The Problem of Pity
Misguided Mercy & Dante's Infernal Purgation
by Joshua Hren
I, one man alone,
Prepared myself to face the double war
Of the journey and the pity.
—Dante, Inferno, Canto II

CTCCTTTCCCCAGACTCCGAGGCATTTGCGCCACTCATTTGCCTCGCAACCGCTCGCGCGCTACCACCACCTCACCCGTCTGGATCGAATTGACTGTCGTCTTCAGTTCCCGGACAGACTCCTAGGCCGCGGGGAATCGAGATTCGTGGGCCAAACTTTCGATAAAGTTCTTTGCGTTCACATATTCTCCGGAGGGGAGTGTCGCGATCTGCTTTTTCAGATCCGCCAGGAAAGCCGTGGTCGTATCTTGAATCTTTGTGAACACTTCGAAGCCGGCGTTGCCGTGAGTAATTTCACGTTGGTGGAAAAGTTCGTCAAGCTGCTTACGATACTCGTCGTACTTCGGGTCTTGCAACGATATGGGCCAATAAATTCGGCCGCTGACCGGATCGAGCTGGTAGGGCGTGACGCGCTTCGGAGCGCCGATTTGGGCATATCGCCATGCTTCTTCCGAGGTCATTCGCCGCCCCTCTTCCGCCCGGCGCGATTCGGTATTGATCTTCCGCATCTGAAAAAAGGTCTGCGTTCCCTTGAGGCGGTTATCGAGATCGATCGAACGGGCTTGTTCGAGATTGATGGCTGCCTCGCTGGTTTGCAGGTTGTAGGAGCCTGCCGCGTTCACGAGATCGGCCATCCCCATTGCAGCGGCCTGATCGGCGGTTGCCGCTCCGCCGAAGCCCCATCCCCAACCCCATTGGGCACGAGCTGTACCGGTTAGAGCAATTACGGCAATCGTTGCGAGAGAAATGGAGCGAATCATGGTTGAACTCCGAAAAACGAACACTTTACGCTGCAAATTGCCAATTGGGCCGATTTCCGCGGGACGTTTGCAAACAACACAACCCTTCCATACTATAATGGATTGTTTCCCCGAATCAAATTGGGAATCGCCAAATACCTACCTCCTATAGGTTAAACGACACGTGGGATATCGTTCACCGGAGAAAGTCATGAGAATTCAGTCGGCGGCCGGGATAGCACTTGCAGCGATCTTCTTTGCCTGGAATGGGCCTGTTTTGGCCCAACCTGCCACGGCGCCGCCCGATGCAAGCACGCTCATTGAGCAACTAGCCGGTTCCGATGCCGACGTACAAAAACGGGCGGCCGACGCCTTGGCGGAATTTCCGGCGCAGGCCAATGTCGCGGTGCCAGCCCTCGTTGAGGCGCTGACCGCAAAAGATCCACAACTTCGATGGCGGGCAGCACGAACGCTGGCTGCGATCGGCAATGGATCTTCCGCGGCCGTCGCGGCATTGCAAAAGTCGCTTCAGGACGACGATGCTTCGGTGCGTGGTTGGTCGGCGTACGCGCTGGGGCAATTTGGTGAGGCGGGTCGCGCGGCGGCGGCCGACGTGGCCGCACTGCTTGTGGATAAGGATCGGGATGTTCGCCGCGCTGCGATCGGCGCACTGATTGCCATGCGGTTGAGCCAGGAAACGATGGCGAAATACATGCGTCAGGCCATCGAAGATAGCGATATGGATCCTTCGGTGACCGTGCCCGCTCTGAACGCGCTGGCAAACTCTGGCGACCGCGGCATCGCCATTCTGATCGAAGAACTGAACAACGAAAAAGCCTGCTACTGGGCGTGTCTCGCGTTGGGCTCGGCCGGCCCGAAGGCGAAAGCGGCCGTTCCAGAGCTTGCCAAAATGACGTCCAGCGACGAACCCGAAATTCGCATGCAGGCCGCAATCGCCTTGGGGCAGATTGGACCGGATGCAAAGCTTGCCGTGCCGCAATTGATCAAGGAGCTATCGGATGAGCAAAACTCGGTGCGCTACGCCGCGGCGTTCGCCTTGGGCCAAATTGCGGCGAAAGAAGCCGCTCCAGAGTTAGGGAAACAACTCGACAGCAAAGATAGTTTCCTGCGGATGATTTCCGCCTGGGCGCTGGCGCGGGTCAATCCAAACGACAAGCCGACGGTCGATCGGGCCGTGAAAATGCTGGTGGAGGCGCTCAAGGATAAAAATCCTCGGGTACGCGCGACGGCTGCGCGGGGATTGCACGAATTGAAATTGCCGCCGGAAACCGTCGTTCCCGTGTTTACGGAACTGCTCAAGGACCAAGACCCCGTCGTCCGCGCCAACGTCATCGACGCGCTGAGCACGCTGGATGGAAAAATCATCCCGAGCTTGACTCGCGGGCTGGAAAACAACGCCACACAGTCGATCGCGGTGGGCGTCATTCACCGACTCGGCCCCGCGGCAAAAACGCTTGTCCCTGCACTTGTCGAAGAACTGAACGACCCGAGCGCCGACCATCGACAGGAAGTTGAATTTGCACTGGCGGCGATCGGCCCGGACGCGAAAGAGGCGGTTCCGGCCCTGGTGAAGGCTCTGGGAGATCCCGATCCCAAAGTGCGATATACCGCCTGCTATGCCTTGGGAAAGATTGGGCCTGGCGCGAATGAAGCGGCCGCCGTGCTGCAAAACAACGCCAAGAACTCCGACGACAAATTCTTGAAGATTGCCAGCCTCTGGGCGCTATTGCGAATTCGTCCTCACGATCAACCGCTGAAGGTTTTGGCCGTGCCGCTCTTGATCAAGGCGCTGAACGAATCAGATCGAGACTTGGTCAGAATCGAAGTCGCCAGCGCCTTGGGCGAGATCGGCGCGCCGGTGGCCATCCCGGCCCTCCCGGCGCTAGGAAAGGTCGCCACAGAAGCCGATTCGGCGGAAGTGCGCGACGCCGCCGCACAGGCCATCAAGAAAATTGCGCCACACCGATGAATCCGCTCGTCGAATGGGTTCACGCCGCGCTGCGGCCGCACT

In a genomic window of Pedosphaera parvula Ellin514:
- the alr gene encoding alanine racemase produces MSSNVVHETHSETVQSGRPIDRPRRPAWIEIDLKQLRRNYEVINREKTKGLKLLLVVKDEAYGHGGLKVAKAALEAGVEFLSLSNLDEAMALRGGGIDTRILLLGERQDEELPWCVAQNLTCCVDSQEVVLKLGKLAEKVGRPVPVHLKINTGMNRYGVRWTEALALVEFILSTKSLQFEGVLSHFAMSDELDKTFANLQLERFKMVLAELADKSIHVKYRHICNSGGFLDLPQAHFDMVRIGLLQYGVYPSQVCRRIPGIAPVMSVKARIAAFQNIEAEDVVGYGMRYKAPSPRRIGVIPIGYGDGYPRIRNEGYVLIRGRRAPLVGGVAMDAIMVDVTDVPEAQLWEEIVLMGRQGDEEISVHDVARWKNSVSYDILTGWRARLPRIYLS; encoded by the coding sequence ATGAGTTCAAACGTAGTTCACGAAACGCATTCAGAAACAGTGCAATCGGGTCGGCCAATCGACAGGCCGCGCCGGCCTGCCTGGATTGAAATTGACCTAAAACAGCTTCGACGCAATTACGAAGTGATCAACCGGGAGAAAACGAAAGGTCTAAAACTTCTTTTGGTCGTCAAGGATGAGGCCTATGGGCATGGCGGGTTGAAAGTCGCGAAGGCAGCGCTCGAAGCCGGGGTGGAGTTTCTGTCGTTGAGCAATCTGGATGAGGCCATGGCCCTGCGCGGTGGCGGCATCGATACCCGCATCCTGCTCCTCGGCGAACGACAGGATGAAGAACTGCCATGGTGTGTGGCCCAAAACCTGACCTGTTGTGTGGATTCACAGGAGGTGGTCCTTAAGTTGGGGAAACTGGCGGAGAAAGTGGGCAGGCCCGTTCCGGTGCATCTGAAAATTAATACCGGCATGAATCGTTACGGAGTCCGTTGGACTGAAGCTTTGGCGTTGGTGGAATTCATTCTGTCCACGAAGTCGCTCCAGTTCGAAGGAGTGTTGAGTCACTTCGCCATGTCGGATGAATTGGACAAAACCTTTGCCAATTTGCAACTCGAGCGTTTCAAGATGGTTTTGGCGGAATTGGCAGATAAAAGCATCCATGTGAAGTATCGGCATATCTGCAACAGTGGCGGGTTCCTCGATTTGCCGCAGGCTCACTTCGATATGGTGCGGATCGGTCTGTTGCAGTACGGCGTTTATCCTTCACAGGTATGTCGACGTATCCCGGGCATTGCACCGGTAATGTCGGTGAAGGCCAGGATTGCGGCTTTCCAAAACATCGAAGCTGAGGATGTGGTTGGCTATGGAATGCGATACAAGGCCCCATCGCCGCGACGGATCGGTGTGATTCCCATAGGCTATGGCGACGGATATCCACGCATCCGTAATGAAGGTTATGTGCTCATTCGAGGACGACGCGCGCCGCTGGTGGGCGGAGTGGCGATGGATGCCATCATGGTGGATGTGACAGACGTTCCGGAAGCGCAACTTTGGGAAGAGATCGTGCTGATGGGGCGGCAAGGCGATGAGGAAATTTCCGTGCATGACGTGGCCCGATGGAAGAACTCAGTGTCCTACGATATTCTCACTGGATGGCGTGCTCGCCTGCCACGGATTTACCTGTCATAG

It is a pity that compassion has conquered our public conversations, our churches, and our hearts. (In this paper, I will at times use the words "compassion," "pity," and "mercy" as synonyms, even as I make necessary distinctions along the way.) Occasions for pity proliferate to the point that many of us experience what the protagonist of David Lodge's novel Therapy calls "compassion fatigue," which is "the idea that we get so much human suffering thrust in our faces everyday from the media that we've become sort of numbed, we've used up all our reserves of pity, anger, outrage, and can only think of the pain in our own knee." Alongside "compassion fatigue," others are plagued by misconstrued mercy, misplaced pity, and an abundance of attendant errors that are typically dignified by the claim that they are "pastoral."
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